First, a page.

Concerns have mounted in recent weeks that the U.S. could fall victim to a targeted cyberattack, particularly in the face of Russian aggression in Eastern Europe. But a top cybersecurity expert said it is not the attack he fears, but rather the reaction of the American populous.
U.S. security agencies have alerted government entities and private companies alike to be on high alert of a potential cyber-attack and take precautionary steps.
But Robert Lee, a member of the Department of Energy (DoE) Electricity Advisory Committee and the founder and CEO of cybersecurity firm Dragos, told Fox News he is concerned how "the fear around infrastructure attacks could be politically used."
"Our infrastructure is going through a digital transformation — that’s true in every industry. The ability to attack our industrial infrastructure is more significant than ever before. At the same time the threats are becoming more bold," he said. "My nightmare scenario is actually not taking down the power grid — there’s more than one electrical system anyway — and it’s not about poisoning a town’s water system.
"The thing that really concerns me is the fear around these events and the overreaction that can occur," he added.
The Biden administration on Thursday announced a 100-day plan to bolster cyber protections for the U.S. water industry.
The White House took similar steps last year to better protect U.S. energy industries, including the electric sector and natural gas pipelines, following an attack on the Colonial Pipeline.
Lee applauded the move, but warned that securing the water sector would not be an easy task given the "scale and economics" of water systems across the U.S.
"Water is seen as one of the hard places [to secure] because, quite frankly, there’s just so many water systems around America — around 50,000 to 55,000," he explained. "And they tend to be some of the most under-resourced infrastructures."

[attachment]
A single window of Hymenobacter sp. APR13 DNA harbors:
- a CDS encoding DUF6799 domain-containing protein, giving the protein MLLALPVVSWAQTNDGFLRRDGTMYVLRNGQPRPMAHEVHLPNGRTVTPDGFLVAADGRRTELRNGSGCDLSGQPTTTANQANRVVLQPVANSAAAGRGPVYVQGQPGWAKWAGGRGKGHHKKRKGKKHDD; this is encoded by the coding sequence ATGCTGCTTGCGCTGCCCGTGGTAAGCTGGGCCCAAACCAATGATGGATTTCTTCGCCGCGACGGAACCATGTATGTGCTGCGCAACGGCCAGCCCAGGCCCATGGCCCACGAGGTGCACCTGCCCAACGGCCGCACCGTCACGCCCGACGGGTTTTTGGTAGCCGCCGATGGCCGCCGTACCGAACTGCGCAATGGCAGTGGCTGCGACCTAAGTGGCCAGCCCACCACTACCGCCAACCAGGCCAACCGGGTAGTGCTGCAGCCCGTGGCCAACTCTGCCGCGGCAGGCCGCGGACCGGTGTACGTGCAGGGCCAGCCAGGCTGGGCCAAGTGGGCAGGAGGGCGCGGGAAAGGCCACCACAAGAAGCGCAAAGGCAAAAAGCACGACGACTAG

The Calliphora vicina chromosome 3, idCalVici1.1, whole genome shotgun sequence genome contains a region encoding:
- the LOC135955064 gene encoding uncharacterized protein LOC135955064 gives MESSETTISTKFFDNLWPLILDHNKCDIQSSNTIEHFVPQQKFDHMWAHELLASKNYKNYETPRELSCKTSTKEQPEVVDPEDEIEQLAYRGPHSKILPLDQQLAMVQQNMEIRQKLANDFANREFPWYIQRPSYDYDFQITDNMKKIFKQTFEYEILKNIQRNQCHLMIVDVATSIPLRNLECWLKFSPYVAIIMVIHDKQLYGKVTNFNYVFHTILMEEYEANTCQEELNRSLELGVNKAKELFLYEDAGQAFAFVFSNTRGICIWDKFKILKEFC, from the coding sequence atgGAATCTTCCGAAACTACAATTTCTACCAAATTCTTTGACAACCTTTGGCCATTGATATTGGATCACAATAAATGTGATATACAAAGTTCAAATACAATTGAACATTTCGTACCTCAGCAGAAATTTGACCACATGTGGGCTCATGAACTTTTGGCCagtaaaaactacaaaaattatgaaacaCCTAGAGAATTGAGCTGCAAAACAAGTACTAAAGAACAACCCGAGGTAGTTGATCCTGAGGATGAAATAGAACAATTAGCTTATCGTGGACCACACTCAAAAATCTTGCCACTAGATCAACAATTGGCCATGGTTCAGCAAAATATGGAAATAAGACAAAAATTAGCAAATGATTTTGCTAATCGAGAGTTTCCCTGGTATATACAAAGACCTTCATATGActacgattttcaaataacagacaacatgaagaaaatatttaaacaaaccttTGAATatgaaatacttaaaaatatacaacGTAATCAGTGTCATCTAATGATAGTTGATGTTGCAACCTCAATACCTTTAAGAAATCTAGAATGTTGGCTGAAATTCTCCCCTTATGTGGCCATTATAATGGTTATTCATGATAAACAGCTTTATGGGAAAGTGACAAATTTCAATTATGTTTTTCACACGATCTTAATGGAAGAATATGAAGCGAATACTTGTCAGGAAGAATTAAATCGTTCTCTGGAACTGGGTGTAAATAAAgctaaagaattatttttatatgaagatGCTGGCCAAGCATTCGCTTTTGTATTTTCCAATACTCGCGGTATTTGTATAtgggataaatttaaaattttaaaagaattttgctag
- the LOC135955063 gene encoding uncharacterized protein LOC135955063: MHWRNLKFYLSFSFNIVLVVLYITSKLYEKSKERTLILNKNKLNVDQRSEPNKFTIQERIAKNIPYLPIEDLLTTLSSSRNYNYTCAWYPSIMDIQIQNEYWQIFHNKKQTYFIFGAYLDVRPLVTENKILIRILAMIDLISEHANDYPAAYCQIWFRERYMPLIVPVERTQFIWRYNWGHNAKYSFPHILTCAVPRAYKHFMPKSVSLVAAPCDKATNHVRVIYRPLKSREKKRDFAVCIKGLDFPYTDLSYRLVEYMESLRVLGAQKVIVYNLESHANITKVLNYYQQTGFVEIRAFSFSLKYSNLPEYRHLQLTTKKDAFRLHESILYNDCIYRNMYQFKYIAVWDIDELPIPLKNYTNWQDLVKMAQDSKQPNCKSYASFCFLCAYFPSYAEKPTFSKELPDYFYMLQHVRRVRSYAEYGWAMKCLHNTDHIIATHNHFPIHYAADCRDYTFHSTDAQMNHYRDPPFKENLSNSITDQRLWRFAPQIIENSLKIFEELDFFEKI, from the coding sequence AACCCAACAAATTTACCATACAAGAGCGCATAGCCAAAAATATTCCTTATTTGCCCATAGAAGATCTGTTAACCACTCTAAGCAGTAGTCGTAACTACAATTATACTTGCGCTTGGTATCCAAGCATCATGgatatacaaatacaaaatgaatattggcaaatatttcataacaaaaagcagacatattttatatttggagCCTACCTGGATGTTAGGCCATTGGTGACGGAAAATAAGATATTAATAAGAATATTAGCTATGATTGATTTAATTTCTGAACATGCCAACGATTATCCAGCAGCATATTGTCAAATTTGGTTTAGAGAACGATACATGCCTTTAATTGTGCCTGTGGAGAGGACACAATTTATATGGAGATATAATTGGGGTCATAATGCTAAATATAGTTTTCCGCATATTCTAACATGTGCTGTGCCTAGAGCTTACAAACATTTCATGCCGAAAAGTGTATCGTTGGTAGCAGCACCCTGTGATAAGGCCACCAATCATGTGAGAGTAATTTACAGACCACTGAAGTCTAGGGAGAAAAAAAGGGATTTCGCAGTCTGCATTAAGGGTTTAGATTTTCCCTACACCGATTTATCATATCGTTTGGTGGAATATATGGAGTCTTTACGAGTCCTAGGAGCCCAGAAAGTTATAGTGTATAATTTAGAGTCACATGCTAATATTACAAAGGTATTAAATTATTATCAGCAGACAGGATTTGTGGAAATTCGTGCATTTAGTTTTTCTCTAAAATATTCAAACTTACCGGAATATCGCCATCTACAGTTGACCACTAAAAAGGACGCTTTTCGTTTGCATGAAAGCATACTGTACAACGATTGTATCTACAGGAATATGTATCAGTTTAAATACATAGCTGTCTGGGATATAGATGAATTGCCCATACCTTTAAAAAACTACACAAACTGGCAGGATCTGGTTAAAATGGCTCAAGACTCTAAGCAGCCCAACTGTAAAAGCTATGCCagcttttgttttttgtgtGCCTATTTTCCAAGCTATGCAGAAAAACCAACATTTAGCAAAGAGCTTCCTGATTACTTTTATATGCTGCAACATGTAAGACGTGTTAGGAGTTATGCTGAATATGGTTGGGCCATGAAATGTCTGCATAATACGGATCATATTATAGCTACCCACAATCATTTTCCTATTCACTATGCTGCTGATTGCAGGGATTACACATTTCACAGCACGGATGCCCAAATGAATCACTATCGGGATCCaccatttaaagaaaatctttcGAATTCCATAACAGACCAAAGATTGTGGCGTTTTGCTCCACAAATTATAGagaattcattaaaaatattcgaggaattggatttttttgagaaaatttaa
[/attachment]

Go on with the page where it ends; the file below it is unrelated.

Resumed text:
Lee said that 95% of guidance in the private sector is preventative in nature, which means less than five percent of resources are being utilized for proactive defenses, which has led to an imbalance in how cybersecurity needs to be managed.
The cyber specialist, who served as a former U.S. Air Force Cyber Warfare Operations Officer tasked to the National Security Agency (NSA), said industries need to be able to detect, respond and prevent attacks.
Though larger companies have been able to better protect their resources, the problem lies in local facilities, he explained.
"Your smaller, hometown facility — usually it’s very difficult to get in front of your town and say, ‘Hey, we want to raise your water bill by 20 cents to be able to do cybersecurity in case a Russia or China type adversary attacks us.' That’s not generally going to get voted on at a town hall meeting," Lee pointed out.
Most of these water utilities don’t have IT staff, let alone the needed security staff to patrol more sophisticated cyber-attacks, he explained.
Lee said the majority of cyber-attacks are from private ransomware groups. But more concerning are the quiet actions being pursued by state actors to identify how they can steal intellectual property and carry out disruptive operations to further influence geopolitical strife.
The cybersecurity expert argued the best way to address the growing threat of cyber-attacks is by improving Americans’ understanding of the threat at hand.
"The Public Utility Commission of every state needs to understand the importance of investing in [Operational Technology] security and why it’s necessary," Lee added.